For a decade, O’Hara had spent most of his time as a member of the House Foreign Affairs Committee, an odd assignment for a Chicago congressman. For a decade, Barratt O’Hara had headed the subcommittee on Africa. Not surprisingly, O’Hara was the last veteran of the Spanish-American War to sit in Congress.

O’Hara told the reporter of his growing fear of other countries acquiring nuclear capabilities, especially China. “The night a group of us was called to the White House to be told about the capture of the Pueblo, we all knew how close we could be to World War III,” Congressman O’Hara recalled.

Long a widower, Barratt O’Hara did not return home to live in Chicago but rather chose to remain in Washington, D.C. The old war horse apparently couldn’t bear to leave what had become his home. Although he owned a home in the Windy City, O’Hara continued living in his apartment at the old Congressional Hotel. Yet once out of the House of Representatives, the former congressman began ailing. O’Hara entered Georgetown University Hospital where he slipped away, dying from congestive heart failure at age eighty-seven. Barrett O’Hara Jr. laid the blame for his father’s passing squarely on the machine. The Daley machine having refused to endorse Barratt O’Hara in 1968 had broken the congressman’s heart, his son said.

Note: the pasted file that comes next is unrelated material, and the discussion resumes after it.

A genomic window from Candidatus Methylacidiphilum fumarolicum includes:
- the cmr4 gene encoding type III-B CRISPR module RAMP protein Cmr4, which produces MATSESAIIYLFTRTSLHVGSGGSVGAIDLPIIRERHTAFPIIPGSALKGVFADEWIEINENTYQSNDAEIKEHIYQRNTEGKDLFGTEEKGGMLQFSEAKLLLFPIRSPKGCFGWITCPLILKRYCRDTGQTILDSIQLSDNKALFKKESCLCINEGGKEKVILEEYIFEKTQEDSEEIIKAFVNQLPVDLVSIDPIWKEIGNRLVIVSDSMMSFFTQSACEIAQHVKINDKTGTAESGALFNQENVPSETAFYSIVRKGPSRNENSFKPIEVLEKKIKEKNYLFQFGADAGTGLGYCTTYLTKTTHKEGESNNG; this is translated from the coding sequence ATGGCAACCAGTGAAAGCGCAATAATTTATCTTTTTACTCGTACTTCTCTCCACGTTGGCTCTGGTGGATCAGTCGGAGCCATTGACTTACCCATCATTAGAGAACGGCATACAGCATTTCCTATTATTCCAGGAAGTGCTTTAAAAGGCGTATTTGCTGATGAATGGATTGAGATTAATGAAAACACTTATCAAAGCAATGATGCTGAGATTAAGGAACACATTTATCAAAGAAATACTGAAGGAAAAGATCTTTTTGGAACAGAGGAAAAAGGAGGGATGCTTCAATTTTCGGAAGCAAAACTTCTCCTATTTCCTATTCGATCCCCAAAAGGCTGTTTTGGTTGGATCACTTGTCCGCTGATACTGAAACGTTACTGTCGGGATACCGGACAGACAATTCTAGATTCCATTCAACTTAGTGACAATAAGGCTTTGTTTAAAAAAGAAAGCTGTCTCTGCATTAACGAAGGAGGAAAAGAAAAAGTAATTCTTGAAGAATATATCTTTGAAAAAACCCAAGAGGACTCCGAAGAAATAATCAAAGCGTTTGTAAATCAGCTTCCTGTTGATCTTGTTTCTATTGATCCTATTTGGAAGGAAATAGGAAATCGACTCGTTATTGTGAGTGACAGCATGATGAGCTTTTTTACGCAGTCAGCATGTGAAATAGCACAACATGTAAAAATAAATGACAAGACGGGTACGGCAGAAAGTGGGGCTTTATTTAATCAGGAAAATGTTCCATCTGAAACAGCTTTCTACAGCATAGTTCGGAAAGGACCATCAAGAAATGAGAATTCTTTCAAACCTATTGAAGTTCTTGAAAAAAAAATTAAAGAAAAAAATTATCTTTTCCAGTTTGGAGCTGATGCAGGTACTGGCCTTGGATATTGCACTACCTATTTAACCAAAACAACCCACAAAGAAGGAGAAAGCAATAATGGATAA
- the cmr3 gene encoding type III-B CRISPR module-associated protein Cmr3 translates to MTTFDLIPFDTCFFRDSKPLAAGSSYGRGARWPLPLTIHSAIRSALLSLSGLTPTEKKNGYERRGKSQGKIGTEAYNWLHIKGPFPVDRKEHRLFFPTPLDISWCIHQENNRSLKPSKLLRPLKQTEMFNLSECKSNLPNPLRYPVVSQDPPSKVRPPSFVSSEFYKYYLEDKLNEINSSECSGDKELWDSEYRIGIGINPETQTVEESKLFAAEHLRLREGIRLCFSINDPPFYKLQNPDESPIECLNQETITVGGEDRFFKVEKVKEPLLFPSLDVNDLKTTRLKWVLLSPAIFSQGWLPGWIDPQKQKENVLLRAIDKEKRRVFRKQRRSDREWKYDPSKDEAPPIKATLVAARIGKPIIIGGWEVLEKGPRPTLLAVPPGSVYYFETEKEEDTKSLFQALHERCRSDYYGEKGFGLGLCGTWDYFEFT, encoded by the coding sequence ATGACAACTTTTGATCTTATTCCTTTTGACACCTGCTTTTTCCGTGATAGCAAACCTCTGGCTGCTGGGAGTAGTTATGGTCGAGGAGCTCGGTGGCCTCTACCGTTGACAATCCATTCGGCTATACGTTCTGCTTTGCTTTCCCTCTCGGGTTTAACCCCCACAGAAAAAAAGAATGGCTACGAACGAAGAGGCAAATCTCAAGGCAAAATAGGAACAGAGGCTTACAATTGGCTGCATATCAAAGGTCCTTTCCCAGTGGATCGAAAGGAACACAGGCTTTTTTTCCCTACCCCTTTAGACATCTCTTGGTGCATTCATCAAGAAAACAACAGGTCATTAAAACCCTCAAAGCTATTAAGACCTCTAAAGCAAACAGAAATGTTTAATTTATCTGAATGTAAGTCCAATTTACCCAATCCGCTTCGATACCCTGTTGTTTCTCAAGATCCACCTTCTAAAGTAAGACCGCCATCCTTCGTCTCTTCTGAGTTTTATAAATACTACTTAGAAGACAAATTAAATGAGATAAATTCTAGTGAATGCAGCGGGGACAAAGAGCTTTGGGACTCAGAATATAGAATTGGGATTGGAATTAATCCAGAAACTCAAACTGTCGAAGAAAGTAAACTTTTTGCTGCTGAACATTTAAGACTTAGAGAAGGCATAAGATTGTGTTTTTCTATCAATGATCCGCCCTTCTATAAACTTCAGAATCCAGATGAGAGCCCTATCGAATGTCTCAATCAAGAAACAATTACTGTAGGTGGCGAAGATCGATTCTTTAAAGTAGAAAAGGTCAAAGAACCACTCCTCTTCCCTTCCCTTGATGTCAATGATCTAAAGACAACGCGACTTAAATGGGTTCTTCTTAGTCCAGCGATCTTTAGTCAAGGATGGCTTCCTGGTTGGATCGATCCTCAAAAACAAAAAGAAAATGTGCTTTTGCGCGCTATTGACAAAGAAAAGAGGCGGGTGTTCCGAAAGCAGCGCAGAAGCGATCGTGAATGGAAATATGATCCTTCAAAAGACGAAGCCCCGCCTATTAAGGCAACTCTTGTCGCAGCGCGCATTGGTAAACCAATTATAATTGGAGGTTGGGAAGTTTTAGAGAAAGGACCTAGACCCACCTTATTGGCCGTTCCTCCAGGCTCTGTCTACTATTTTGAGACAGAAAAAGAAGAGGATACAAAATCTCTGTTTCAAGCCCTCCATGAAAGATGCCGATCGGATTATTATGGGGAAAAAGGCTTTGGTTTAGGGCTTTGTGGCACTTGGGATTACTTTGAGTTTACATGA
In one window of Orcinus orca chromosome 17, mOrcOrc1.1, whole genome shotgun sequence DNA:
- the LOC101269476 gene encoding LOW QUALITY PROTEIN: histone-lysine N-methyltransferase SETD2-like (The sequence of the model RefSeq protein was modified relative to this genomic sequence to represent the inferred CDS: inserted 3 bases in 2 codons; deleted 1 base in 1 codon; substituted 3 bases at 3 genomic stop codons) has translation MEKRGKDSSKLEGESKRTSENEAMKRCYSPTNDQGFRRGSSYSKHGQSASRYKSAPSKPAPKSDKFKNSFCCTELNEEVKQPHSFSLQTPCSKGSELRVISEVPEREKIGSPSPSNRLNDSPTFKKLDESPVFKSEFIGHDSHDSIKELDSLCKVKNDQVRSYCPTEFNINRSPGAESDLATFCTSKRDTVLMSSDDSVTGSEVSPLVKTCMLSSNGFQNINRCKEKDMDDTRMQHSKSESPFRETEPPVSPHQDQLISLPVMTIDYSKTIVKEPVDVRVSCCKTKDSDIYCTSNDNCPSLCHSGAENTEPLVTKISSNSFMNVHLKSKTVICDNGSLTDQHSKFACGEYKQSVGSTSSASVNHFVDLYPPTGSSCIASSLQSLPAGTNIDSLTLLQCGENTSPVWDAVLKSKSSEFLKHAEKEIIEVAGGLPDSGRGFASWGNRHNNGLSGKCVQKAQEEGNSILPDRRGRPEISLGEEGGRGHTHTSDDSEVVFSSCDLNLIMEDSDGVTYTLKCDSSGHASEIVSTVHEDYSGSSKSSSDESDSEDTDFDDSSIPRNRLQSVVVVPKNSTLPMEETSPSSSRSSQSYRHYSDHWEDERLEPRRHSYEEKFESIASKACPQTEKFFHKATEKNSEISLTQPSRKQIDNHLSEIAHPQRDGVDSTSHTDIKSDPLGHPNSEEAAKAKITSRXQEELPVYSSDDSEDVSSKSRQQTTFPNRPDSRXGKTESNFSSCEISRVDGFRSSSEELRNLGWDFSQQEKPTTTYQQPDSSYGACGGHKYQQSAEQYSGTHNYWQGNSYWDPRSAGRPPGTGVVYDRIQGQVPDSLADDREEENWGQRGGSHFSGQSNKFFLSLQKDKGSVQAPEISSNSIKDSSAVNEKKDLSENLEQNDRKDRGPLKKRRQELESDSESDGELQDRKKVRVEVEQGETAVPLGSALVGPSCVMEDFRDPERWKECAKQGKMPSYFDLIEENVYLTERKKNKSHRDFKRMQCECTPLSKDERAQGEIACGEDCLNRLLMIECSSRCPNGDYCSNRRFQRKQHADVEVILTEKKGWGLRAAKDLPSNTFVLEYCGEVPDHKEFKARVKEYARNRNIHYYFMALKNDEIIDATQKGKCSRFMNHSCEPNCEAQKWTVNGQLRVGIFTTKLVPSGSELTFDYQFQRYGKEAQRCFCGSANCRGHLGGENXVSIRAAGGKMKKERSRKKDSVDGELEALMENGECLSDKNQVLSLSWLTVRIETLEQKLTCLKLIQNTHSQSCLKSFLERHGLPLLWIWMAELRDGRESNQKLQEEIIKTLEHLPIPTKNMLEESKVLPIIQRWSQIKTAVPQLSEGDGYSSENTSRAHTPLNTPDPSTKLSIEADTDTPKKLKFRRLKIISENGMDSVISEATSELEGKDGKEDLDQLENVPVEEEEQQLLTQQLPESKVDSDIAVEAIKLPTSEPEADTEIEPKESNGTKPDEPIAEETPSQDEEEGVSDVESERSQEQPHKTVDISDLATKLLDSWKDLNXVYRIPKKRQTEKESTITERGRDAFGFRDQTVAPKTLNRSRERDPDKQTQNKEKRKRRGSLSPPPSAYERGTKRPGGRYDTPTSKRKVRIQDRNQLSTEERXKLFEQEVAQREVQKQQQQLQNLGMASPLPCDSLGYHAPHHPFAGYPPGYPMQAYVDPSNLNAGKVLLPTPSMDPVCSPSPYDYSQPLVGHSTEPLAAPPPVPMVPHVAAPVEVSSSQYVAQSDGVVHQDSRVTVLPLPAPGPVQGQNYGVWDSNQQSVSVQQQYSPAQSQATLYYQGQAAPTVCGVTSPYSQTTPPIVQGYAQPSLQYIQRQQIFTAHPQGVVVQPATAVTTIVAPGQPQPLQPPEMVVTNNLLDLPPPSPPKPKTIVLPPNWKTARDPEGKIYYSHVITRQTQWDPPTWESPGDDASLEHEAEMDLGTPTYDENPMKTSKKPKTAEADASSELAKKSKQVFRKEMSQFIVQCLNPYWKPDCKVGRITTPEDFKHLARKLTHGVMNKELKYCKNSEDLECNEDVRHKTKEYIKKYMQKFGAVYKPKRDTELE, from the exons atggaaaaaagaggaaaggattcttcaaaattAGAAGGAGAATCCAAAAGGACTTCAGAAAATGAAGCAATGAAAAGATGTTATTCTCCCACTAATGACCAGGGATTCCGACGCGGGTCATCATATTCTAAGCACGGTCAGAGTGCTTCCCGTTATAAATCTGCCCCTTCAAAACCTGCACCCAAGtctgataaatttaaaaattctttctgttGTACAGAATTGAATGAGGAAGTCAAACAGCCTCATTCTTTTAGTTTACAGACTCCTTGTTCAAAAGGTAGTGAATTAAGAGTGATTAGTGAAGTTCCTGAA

After his death, Barratt O’Hara was remembered in an editorial in the Benton Harbor, Michigan Herald-Palladium as “a gutty patriot, a good-hearted human being, a loyal friend, a charming person who lifted the spirits of those around him. . .” The editorial noted O’Hara was “a remarkable man.” “One who was a distinguished credit to his native heath and to the art of living.”

© 2024 Ray Hill